I recently posted a file titled "Sidney Bernstein Plays 1...Nc6," where I examine two of Bernstein's more interesting games with the defense (to which I have lately returned after a long absence--more on that in future posts).
I had been looking through Bernstein's collected games in a rather remarkable little volume titled Combat: My Fifty Years at the Chessboard (1977). I was very impressed by the large number of interesting and unusual opening ideas that Bernstein tried out during his long career. He is among the first modern players I know of, for instance, to take up the English Defense (1...b6). He is also the first to try an early ...h5 advance in a line of the English that often begins 1. c4 e5 2. Nc3 Nc6 3. g3 g6 4. Bg2 Bg7 5. e3 d6 6. Nge2 h5! (as I mention in Chess and Evolution: An Example of Lateral Transfer). And in one game on the Black side of the Yugoslav Attack in the Sicilian Dragon, he plays an early ...h5! to slow down White's pawn advance. That would not be so remarkable, except that his opponent was a young Andy Soltis--whose name would later become attached to that idea!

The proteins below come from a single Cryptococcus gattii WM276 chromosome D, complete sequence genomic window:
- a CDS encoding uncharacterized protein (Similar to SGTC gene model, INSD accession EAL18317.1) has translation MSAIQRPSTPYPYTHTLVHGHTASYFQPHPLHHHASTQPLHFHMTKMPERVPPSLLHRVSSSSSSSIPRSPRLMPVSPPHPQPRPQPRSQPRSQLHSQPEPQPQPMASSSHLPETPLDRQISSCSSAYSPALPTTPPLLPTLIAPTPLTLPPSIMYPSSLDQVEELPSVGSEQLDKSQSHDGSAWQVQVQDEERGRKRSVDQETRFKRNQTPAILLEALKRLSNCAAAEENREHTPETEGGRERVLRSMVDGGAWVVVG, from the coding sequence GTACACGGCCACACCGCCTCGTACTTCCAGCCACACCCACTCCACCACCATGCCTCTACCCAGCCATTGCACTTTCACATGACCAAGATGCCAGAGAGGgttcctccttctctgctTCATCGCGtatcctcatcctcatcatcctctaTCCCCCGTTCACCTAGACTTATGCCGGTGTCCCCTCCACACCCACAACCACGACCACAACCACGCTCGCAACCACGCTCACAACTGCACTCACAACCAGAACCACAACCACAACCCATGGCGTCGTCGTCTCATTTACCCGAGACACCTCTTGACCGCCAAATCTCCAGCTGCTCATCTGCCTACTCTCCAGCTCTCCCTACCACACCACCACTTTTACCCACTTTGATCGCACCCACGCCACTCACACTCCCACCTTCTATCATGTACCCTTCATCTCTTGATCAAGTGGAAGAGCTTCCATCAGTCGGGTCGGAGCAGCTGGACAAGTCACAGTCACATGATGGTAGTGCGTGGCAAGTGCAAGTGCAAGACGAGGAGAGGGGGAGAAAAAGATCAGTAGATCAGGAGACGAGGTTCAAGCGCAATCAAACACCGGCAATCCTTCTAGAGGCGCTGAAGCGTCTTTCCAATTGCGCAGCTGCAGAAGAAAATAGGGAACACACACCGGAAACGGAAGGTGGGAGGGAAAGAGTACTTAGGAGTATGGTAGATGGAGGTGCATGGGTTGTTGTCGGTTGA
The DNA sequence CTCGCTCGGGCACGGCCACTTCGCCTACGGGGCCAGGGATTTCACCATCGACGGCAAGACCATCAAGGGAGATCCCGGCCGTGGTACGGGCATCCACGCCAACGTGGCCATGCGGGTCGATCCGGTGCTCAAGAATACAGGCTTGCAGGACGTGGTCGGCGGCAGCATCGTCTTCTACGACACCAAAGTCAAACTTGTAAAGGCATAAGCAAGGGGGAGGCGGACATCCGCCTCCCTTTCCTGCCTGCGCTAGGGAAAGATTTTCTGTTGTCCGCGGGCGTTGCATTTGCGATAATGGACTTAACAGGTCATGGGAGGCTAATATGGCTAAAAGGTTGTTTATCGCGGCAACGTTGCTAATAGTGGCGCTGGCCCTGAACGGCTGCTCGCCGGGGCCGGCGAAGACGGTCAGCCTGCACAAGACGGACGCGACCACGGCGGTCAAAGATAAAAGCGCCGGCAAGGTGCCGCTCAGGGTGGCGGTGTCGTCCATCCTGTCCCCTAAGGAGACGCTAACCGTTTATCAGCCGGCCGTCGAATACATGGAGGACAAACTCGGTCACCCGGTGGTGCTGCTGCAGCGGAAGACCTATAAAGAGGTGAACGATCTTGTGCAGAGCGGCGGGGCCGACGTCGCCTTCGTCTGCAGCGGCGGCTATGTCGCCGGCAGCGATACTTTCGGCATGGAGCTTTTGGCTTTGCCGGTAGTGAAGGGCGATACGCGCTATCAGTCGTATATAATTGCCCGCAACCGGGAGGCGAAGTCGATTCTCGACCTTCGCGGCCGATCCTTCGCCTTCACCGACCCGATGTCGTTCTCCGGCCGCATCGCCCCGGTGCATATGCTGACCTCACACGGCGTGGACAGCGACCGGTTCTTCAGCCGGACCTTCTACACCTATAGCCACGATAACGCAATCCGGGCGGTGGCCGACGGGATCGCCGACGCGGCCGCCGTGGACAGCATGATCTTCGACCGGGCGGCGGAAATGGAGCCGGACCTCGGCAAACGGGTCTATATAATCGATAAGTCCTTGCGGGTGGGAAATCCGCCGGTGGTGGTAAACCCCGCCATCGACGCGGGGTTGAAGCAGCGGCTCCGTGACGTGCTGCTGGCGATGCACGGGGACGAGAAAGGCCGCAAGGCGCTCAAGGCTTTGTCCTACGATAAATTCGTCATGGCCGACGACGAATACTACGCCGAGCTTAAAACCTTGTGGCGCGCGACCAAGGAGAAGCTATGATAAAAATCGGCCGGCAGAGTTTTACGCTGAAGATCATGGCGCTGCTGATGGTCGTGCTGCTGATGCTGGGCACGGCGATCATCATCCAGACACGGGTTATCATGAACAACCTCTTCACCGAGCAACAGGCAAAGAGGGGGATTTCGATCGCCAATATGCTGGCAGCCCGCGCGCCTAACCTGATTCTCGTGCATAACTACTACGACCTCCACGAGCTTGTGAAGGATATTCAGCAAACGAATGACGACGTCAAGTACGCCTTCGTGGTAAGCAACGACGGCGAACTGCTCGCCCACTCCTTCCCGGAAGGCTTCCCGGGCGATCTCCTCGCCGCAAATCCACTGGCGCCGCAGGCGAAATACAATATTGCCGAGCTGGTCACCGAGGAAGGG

What interested me most, however, were Bernstein's games with 1...Nc6, where his novelties have yet to be absorbed by theory.... I hope, if nothing else, these games make a nice remembrance of a real fighter at the chessboard.